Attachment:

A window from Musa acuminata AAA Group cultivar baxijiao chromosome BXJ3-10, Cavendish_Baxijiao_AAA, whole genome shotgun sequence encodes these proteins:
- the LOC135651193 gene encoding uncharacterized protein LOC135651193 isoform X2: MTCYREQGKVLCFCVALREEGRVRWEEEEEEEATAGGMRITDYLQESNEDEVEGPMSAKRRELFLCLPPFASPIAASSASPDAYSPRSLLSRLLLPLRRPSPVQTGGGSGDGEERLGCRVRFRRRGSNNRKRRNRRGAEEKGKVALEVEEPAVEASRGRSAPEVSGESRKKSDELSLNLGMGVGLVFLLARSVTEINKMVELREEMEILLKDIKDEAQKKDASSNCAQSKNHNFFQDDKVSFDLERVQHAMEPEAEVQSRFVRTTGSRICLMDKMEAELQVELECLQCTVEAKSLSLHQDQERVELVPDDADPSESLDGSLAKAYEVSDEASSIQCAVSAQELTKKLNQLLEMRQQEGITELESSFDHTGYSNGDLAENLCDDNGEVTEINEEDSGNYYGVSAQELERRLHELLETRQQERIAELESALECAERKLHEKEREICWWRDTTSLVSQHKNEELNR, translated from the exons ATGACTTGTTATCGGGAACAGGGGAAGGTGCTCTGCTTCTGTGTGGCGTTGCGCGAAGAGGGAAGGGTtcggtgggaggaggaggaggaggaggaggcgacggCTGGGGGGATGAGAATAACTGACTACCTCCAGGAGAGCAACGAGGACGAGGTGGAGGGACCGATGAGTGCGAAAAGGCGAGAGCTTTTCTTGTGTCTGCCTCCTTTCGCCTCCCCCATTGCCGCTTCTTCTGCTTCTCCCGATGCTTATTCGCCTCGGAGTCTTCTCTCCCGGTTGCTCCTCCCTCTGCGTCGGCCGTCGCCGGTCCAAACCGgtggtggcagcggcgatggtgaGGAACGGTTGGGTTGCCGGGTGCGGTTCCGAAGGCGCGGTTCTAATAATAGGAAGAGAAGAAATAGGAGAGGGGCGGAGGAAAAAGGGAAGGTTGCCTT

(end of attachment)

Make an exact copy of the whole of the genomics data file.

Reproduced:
A window from Musa acuminata AAA Group cultivar baxijiao chromosome BXJ3-10, Cavendish_Baxijiao_AAA, whole genome shotgun sequence encodes these proteins:
- the LOC135651193 gene encoding uncharacterized protein LOC135651193 isoform X2: MTCYREQGKVLCFCVALREEGRVRWEEEEEEEATAGGMRITDYLQESNEDEVEGPMSAKRRELFLCLPPFASPIAASSASPDAYSPRSLLSRLLLPLRRPSPVQTGGGSGDGEERLGCRVRFRRRGSNNRKRRNRRGAEEKGKVALEVEEPAVEASRGRSAPEVSGESRKKSDELSLNLGMGVGLVFLLARSVTEINKMVELREEMEILLKDIKDEAQKKDASSNCAQSKNHNFFQDDKVSFDLERVQHAMEPEAEVQSRFVRTTGSRICLMDKMEAELQVELECLQCTVEAKSLSLHQDQERVELVPDDADPSESLDGSLAKAYEVSDEASSIQCAVSAQELTKKLNQLLEMRQQEGITELESSFDHTGYSNGDLAENLCDDNGEVTEINEEDSGNYYGVSAQELERRLHELLETRQQERIAELESALECAERKLHEKEREICWWRDTTSLVSQHKNEELNR, translated from the exons ATGACTTGTTATCGGGAACAGGGGAAGGTGCTCTGCTTCTGTGTGGCGTTGCGCGAAGAGGGAAGGGTtcggtgggaggaggaggaggaggaggaggcgacggCTGGGGGGATGAGAATAACTGACTACCTCCAGGAGAGCAACGAGGACGAGGTGGAGGGACCGATGAGTGCGAAAAGGCGAGAGCTTTTCTTGTGTCTGCCTCCTTTCGCCTCCCCCATTGCCGCTTCTTCTGCTTCTCCCGATGCTTATTCGCCTCGGAGTCTTCTCTCCCGGTTGCTCCTCCCTCTGCGTCGGCCGTCGCCGGTCCAAACCGgtggtggcagcggcgatggtgaGGAACGGTTGGGTTGCCGGGTGCGGTTCCGAAGGCGCGGTTCTAATAATAGGAAGAGAAGAAATAGGAGAGGGGCGGAGGAAAAAGGGAAGGTTGCCTT